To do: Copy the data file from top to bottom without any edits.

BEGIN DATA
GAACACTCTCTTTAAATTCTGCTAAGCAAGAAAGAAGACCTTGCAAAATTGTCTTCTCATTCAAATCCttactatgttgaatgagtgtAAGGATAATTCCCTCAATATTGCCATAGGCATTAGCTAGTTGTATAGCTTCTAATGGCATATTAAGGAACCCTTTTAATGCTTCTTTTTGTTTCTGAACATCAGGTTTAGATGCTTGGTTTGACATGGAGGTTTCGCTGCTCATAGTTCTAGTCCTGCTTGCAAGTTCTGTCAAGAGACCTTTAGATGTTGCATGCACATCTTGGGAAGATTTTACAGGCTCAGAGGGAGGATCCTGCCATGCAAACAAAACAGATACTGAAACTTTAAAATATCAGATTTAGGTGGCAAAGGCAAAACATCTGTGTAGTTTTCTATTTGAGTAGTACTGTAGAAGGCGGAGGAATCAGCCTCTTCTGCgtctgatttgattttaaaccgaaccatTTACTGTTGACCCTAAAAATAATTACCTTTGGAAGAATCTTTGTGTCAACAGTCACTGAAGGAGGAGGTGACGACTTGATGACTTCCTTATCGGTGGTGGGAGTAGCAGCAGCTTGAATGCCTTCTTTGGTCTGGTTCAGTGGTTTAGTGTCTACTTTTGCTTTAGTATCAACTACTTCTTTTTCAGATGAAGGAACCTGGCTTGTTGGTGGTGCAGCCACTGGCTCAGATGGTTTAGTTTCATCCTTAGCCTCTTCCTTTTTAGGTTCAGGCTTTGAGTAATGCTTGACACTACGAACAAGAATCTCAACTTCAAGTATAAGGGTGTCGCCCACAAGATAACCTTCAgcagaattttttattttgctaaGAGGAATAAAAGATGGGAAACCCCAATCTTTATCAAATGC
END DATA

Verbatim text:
GAACACTCTCTTTAAATTCTGCTAAGCAAGAAAGAAGACCTTGCAAAATTGTCTTCTCATTCAAATCCttactatgttgaatgagtgtAAGGATAATTCCCTCAATATTGCCATAGGCATTAGCTAGTTGTATAGCTTCTAATGGCATATTAAGGAACCCTTTTAATGCTTCTTTTTGTTTCTGAACATCAGGTTTAGATGCTTGGTTTGACATGGAGGTTTCGCTGCTCATAGTTCTAGTCCTGCTTGCAAGTTCTGTCAAGAGACCTTTAGATGTTGCATGCACATCTTGGGAAGATTTTACAGGCTCAGAGGGAGGATCCTGCCATGCAAACAAAACAGATACTGAAACTTTAAAATATCAGATTTAGGTGGCAAAGGCAAAACATCTGTGTAGTTTTCTATTTGAGTAGTACTGTAGAAGGCGGAGGAATCAGCCTCTTCTGCgtctgatttgattttaaaccgaaccatTTACTGTTGACCCTAAAAATAATTACCTTTGGAAGAATCTTTGTGTCAACAGTCACTGAAGGAGGAGGTGACGACTTGATGACTTCCTTATCGGTGGTGGGAGTAGCAGCAGCTTGAATGCCTTCTTTGGTCTGGTTCAGTGGTTTAGTGTCTACTTTTGCTTTAGTATCAACTACTTCTTTTTCAGATGAAGGAACCTGGCTTGTTGGTGGTGCAGCCACTGGCTCAGATGGTTTAGTTTCATCCTTAGCCTCTTCCTTTTTAGGTTCAGGCTTTGAGTAATGCTTGACACTACGAACAAGAATCTCAACTTCAAGTATAAGGGTGTCGCCCACAAGATAACCTTCAgcagaattttttattttgctaaGAGGAATAAAAGATGGGAAACCCCAATCTTTATCAAATGC